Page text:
Topics include: PCR, DNA Sequencing, Genetic Engineering, and Microarray. This guide includes multiple classroom-ready worksheets to accompany HHMI’s virtual labs.
Topics include: Gene expression, RNA structure and function, transcription, RNA processing, translation, and post-translational events.
Topics include: Gene regulation mechanisms and examples, gene regulation and human disease, and RNA interference.
The human body has at least a trillion ways of recognizing that something foreign has invaded.
A hands-on activity in which students interpret molecular diagrams and build physical models of eukaryotic gene regulation.
The developing brain needs a constant source of new cells as it builds the circuits that will control behavior.
Dr. Elinor Karlsson discusses her work with dogs as a model organism for genomic studies.
... but that's not all they'll do. Several genes determine the diverse shapes and functions of crustacean appendages.
Chromosomes change form as a cell divides to ensure that each daughter cell gets a full, intact copy of the genome.
Using super-resolution microscopes, scientists have uncovered how single protein molecules behave, and the results are astonishing.
How a cell infected by a virus signals cytotoxic T lymphocytes to kill the cell before the virus replicates and spreads.
Cytoplasmic factors play a significant part in determining how a cell develops. This segment discusses their importance in turning the appropriate genes on and off for proper development.
Dengue virus has sophisticated mechanisms for entering a cell, for replicating its RNA genome, and for translating proteins.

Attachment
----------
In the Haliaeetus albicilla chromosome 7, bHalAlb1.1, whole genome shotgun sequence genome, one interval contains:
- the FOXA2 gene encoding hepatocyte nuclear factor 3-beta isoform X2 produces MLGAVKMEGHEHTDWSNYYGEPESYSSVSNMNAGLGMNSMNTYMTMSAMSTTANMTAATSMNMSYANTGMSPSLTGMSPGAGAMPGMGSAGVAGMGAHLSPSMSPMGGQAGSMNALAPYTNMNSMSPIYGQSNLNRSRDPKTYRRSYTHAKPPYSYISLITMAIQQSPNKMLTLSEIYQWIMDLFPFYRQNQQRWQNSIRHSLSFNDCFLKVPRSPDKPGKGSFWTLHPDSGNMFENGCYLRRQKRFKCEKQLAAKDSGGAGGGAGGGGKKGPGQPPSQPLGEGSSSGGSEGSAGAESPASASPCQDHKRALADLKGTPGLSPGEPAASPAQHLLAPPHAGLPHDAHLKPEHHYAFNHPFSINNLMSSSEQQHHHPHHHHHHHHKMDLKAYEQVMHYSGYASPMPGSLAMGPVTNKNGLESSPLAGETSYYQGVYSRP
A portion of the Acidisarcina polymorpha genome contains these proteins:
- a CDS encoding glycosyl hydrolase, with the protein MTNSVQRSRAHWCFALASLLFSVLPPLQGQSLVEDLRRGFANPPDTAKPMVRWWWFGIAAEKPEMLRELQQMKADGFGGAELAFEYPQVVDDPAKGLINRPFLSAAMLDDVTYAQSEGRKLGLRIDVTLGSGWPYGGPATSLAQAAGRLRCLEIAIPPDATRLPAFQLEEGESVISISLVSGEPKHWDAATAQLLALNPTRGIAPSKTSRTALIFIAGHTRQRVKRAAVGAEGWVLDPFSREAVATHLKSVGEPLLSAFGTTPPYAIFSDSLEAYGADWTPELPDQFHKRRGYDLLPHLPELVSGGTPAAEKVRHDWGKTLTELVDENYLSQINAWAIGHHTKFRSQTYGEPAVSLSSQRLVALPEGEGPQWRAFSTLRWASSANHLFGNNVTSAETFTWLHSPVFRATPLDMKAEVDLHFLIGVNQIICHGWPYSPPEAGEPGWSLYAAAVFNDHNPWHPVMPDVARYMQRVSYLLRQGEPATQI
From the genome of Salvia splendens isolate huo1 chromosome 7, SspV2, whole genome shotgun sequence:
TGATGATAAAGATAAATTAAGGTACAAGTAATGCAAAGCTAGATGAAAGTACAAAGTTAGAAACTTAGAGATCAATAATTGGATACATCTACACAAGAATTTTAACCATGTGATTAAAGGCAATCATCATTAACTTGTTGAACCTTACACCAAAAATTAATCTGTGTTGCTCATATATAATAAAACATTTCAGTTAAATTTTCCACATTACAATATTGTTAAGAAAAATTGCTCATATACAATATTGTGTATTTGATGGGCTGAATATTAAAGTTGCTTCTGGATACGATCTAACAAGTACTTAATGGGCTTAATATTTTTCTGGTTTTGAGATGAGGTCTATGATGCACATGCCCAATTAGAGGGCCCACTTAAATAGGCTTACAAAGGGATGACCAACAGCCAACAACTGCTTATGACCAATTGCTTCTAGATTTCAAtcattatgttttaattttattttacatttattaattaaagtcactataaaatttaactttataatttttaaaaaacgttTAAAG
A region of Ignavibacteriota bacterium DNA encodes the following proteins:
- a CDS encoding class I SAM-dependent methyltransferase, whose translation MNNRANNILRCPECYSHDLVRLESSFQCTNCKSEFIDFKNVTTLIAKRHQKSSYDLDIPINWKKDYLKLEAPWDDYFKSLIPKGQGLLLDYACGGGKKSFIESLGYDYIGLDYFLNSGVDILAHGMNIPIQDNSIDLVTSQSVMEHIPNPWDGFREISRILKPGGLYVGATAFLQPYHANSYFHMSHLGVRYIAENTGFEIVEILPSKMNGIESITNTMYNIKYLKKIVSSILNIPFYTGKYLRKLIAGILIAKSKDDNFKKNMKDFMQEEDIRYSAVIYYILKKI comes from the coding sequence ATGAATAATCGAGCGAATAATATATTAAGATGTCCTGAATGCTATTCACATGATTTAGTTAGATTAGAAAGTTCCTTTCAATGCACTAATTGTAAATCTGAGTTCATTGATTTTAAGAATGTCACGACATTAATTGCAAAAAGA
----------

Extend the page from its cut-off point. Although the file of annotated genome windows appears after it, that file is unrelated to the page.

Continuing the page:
This animation shows how the protein MECP2, in conjuction with another protein complex, can act as an "on-off' switch for gene expression.
A 3D animation showing the molecule p53 binds to DNA and initiates the transcription of mRNA.
The PPAR-gamma receptor activates certain genes in a fat cell, resulting in the storage of fat and changes in hormone levels.
General transcription factors, activators, and repressors interact to regulate the transcription of eukaryotic DNA into RNA.
Watch these animations display the dynamic orchestration of the molecular events of the Drosophila biological clock.
A single transcription factor controls this operon, which contains five genes necessary to produce bioluminescence.
This animation shows the molecular interactions involved in the negative feedback loop responsible for circadian rhythms in mammals.
Quorum sensing regulates gene expression by a protein phosphorylation cascade that controls transcription.
This animation demonstrates how cancerous cells could be destroyed using a modified virus.
This "morph" animation demonstrates how the expression of a particular toolkit gene in a butterfly larva corresponds to the location of the wing eyespots in an adult butterfly.
The poster from the 2006 Holiday Lectures on Science, Potent Biology: Stem Cells, Cloning, and Regeneration, illustrates the role of stem cells during human embryonic development.
These classroom-ready resources complement the short film Evolving Switches, Evolving Bodies, which tells the story of the dramatic transformation of stickleback fish as they adapted to living in freshwater habitats drastically different from the ocean.
Understand how quorum sensing works by reasoning through experiments involving genetically-engineered bioluminescent bacteria.
Learn about how gene switches can control expression of genes in different tissues.
DNA microarrays, or gene chips, are an important new technology for genomic research. Learn how researchers use computing to analyze and interpret the huge datasets generated by microarray experiments.
Lactose tolerance, sickle cell anemia, and bitter taste perception are three examples of recently evolved human traits.